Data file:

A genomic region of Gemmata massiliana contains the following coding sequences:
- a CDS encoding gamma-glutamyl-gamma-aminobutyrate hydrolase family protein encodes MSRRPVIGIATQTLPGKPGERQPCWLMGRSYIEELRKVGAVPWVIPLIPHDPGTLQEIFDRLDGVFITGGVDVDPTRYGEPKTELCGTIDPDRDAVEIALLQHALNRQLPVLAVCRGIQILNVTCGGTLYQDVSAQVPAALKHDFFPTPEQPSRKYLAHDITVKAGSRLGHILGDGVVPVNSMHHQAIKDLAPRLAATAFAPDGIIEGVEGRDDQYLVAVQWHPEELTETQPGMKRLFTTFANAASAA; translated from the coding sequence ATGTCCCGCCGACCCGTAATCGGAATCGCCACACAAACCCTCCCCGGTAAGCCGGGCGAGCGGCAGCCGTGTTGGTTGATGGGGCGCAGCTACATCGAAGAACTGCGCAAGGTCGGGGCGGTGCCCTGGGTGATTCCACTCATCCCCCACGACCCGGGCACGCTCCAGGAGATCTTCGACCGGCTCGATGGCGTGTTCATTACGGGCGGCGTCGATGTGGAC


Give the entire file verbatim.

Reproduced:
A genomic region of Gemmata massiliana contains the following coding sequences:
- a CDS encoding gamma-glutamyl-gamma-aminobutyrate hydrolase family protein encodes MSRRPVIGIATQTLPGKPGERQPCWLMGRSYIEELRKVGAVPWVIPLIPHDPGTLQEIFDRLDGVFITGGVDVDPTRYGEPKTELCGTIDPDRDAVEIALLQHALNRQLPVLAVCRGIQILNVTCGGTLYQDVSAQVPAALKHDFFPTPEQPSRKYLAHDITVKAGSRLGHILGDGVVPVNSMHHQAIKDLAPRLAATAFAPDGIIEGVEGRDDQYLVAVQWHPEELTETQPGMKRLFTTFANAASAA; translated from the coding sequence ATGTCCCGCCGACCCGTAATCGGAATCGCCACACAAACCCTCCCCGGTAAGCCGGGCGAGCGGCAGCCGTGTTGGTTGATGGGGCGCAGCTACATCGAAGAACTGCGCAAGGTCGGGGCGGTGCCCTGGGTGATTCCACTCATCCCCCACGACCCGGGCACGCTCCAGGAGATCTTCGACCGGCTCGATGGCGTGTTCATTACGGGCGGCGTCGATGTGGAC